Sunday, 19 February 2017

Our poor prayers
The following is from Spurgeon’s sermon,

Is prayer a reality with you, dear friends, or is it a mere mockery?

Is it a sort of religious rite that you feel bound to perform, or has it become as essential to your spiritual being as breathing is to your natural being? Is it now to you a matter of course that you should pray? Is it as natural for you to ask of your Father who is in heaven as it is for your little children to ask of you who are fathers on earth?

Prayer should be to you an instinct of your new nature, as natural to your spiritual being as a good appetite is to a man in health. There should be a holy hunger and thirst to pray, and the soul never prays so well as when it is reminded, not by the hour of the day or night, but by its real needs; and when it resorts to its place of private prayer, not because it thinks it ought, but because it feels that it must, and shall, and will go there, and is delighted at the privilege of having communion with its God.

Someone perhaps asks, “Why do you pray, when everything is settled by the divine decree?”

It is true that everything is so settled, and it is for that very reason that we do pray. The Spirit of God leads us to desire exactly what God has decreed, and though we cannot open and read the book of his decrees, the Holy Spirit can read that book, so he guides us to pray in accordance with its secret records, and he also makes intercession for us “according to the will of God.”  A true prayer is the echo of the eternal purpose. Our prayers are the shadows before God’s mercies. He who can truly pray has first read the heart of God, and then spoken out what is there.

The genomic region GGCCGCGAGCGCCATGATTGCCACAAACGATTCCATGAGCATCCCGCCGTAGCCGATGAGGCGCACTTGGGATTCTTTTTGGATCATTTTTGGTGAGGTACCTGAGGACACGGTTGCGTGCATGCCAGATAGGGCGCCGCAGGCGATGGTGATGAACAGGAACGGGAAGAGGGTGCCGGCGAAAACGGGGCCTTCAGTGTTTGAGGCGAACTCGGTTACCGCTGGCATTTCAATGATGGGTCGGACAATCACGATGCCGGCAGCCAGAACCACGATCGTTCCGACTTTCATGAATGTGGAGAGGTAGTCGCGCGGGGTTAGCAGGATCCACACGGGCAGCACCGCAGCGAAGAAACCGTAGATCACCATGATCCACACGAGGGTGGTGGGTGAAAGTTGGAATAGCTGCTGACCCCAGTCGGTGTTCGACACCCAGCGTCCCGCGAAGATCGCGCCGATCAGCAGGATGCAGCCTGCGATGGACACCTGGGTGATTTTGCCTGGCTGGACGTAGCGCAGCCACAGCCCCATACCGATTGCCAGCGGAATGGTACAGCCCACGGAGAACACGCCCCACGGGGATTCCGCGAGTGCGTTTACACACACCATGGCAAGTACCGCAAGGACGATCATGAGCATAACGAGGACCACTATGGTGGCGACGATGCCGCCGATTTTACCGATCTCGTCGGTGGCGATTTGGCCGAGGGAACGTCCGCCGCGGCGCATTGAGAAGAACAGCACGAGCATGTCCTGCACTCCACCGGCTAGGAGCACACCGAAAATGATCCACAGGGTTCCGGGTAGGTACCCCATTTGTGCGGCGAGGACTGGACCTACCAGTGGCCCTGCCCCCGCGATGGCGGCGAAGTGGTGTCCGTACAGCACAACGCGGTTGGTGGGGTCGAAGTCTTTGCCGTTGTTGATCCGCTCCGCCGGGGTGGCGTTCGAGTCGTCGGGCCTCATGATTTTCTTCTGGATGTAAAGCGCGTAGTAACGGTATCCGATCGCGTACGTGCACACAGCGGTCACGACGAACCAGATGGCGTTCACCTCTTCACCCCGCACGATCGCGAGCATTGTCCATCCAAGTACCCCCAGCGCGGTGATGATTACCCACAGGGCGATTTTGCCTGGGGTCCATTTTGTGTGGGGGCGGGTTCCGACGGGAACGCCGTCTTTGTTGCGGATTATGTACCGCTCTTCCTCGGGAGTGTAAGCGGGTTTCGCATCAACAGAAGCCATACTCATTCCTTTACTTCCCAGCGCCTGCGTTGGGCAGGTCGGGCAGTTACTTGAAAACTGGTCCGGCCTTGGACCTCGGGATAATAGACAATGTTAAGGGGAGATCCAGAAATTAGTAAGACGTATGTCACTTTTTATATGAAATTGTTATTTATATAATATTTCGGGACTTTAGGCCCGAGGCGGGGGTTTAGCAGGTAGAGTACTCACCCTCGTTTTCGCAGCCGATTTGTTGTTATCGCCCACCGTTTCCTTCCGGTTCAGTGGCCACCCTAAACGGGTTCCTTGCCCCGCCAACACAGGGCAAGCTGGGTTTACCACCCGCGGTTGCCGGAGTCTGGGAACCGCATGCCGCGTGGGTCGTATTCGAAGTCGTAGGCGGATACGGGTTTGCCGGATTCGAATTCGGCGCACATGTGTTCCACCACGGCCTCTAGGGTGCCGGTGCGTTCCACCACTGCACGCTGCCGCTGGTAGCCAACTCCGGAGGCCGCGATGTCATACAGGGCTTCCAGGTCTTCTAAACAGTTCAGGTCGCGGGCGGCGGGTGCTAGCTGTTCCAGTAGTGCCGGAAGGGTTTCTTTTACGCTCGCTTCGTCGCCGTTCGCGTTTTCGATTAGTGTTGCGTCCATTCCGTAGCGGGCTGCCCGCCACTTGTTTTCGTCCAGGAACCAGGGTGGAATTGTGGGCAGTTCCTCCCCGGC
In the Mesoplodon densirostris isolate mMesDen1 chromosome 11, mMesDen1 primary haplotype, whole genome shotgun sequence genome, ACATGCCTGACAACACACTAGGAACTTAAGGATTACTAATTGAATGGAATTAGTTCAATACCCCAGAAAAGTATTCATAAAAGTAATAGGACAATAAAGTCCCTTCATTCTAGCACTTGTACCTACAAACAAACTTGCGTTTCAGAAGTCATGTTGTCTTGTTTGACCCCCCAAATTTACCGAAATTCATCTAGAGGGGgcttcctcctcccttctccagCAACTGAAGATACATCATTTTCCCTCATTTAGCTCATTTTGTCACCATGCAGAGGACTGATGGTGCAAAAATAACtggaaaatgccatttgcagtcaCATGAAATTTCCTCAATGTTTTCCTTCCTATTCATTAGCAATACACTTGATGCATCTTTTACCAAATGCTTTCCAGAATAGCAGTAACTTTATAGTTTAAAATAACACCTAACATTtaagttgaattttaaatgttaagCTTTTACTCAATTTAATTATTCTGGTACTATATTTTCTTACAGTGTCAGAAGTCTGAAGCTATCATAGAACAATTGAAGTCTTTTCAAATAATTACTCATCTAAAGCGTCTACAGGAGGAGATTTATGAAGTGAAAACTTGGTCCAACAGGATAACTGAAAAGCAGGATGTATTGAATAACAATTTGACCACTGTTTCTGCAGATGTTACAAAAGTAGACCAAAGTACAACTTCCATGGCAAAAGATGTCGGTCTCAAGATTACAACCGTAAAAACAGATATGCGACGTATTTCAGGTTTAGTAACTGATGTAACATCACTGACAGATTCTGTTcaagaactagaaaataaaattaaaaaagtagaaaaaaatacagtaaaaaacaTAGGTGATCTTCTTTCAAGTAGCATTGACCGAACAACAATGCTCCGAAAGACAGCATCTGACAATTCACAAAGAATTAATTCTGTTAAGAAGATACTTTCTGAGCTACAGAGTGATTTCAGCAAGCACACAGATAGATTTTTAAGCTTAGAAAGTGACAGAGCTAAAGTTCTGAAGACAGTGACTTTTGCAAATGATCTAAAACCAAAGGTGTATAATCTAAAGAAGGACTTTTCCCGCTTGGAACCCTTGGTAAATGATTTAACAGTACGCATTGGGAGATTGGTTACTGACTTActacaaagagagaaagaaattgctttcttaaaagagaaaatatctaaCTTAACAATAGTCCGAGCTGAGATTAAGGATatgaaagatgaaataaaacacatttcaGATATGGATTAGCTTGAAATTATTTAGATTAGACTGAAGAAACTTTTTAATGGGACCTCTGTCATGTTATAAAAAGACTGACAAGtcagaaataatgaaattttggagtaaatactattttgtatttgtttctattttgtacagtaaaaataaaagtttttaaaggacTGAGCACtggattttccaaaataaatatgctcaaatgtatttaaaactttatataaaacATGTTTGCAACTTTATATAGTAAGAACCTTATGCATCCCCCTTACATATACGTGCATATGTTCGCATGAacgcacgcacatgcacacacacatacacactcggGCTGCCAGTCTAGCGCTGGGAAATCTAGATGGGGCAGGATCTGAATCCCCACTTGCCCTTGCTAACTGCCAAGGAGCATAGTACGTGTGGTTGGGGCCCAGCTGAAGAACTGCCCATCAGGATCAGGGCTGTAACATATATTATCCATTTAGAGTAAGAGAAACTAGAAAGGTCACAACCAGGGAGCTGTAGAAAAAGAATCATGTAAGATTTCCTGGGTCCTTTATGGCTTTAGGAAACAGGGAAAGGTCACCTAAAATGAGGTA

Our poor prayers are blotted, and blurred, and stained with sin, but our great high Priest sprinkles them with his own most precious blood, and so purifies them, and then, with his own dear hand, he lays them before the mercy-seat, and for his sake they are sure to be accepted.

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